Sally Rooney should just mime her next novel

Sally Rooney, (Pako Mera/Alamy Live News. Via Jewish News)
Sally Rooney, (Pako Mera/Alamy Live News. Via Jewish News)

Sally Rooney no doubt thinks she’s as refreshingly woke as a tub of Ben & Jerry’s vegan-friendly ice cream. Not so. The popular Irish author is more broken than awoken.

In denying the Israeli company she previously employed the rights to translate her latest book, Beautiful World, Where Are You?, into Hebrew, Rooney lamented: “I do not feel it would be right to accept a new contract with an Israeli company that does not distance itself from apartheid.”

The literary world will surely not wait long for this paragon of virtue to cancel the translation of her novels into Mandarin, Russian, Turkish, Arabic and every other tongue spoken in states where free speech is punishable by imprisonment or death.

Beautiful World, Where Are You?, the new novel by Sally Rooney – available in 45 languages but not Hebrew.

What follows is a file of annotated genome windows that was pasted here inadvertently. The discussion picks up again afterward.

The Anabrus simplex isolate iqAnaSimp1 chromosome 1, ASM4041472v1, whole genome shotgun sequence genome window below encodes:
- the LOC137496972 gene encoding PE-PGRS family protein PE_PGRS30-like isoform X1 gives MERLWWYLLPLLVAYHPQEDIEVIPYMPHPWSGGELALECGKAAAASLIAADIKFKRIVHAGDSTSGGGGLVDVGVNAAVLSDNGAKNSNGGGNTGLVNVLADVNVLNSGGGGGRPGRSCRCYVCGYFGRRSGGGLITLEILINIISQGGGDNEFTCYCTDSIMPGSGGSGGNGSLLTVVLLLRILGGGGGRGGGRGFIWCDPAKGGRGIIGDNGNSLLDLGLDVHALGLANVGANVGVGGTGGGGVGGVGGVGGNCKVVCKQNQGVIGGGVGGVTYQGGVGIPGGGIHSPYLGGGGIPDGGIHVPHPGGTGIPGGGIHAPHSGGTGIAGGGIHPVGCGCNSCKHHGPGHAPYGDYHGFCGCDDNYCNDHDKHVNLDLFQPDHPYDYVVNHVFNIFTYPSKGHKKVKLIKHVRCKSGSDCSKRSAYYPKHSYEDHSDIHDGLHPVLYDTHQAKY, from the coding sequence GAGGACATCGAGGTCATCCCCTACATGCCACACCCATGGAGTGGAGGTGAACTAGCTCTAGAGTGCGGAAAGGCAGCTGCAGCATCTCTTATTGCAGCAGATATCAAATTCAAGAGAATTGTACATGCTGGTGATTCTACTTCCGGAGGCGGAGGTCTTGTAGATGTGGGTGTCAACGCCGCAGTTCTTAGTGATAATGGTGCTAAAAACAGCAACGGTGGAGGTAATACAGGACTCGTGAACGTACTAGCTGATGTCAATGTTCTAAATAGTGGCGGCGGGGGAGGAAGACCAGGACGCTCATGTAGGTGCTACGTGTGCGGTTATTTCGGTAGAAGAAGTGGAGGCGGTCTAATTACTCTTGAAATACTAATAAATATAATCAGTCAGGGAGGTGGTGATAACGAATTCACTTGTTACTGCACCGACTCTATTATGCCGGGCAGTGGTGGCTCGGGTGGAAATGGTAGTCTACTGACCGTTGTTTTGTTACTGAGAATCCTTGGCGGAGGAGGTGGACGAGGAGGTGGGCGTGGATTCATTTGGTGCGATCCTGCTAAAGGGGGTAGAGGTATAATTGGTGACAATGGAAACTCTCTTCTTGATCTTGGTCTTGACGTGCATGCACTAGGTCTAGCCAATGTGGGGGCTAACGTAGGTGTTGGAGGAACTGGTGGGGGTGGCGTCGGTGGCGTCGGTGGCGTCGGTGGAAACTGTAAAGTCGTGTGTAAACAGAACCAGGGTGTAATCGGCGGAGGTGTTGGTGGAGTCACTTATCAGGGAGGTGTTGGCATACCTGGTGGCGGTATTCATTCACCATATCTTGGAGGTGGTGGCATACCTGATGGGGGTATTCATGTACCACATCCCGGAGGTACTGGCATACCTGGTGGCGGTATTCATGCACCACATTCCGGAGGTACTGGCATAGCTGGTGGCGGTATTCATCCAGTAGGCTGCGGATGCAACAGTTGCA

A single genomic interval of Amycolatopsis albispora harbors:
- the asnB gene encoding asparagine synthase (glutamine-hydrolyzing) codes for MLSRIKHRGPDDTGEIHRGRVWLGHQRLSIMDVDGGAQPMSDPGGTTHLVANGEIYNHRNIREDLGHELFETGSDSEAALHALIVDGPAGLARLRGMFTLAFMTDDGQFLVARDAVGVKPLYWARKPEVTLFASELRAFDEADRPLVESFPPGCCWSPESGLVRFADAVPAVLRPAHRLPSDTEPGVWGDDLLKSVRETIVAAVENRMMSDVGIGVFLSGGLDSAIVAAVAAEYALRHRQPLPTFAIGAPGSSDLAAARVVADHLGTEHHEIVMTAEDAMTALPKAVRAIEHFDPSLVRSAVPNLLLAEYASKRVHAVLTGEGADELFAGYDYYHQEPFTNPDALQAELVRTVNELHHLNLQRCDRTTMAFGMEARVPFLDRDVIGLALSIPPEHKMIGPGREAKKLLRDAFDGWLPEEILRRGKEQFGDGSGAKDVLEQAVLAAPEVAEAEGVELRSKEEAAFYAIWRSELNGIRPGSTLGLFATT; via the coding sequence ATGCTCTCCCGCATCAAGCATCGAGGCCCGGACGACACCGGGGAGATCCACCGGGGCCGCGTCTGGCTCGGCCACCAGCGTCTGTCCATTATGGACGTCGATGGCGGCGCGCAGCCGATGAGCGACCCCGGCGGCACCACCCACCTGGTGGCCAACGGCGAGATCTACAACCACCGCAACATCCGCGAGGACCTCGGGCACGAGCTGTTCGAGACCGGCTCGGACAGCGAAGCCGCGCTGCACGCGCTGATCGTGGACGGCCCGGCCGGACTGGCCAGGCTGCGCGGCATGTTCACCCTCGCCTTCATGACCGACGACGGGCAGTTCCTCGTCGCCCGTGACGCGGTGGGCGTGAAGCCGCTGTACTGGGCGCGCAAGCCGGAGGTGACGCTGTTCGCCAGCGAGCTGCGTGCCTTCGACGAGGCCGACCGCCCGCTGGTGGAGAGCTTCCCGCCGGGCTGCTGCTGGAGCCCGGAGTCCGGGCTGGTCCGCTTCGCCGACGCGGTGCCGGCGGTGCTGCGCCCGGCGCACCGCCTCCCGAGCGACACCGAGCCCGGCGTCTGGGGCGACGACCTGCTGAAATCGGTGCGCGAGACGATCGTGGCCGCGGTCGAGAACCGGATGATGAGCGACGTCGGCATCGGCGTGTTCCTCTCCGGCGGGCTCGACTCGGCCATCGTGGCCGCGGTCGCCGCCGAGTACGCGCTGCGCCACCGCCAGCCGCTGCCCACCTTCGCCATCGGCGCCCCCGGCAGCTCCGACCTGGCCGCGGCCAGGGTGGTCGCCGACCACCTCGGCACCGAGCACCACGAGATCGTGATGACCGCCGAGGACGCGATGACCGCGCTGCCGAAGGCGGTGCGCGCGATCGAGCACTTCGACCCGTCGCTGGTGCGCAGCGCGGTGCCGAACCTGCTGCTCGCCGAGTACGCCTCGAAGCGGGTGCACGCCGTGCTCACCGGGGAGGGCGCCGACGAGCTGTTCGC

Reserving dubious ire for just one language out of the 46 her books are read in doesn’t just defy morality but simple common sense. To be on entirely safe ground, Rooney should consider miming her next novel.

It’s been written before in these pages but bears repetition: Israeli society pays a heavy price for the status quo in the West Bank, where almost 500,000 settlers live in territory identified by countries, including the UK, for a future Palestinian state. A 2017 poll showed only 37 percent of Israelis support settlers.

There are many reasons why settlers feel emboldened, not least the horse-trading of Israeli coalitions and internecine conflict and Iranian-sponsored terrorism at the heart of the Palestinian national movement.

This frustratingly complex, heart-breaking stalemate is not helped – perhaps it’s even made worse – by Rooney’s senseless, selective indignation.

About the Author
Richard Ferrer has been editor of Jewish News since 2009. As one of Britain's leading Jewish voices he writes for The Times, Independent, New Statesman and many other titles. Richard previously worked at the Daily Mail, Daily Mirror, edited the Boston Jewish Advocate and created the Channel 4 TV series Jewish Mum Of The Year.
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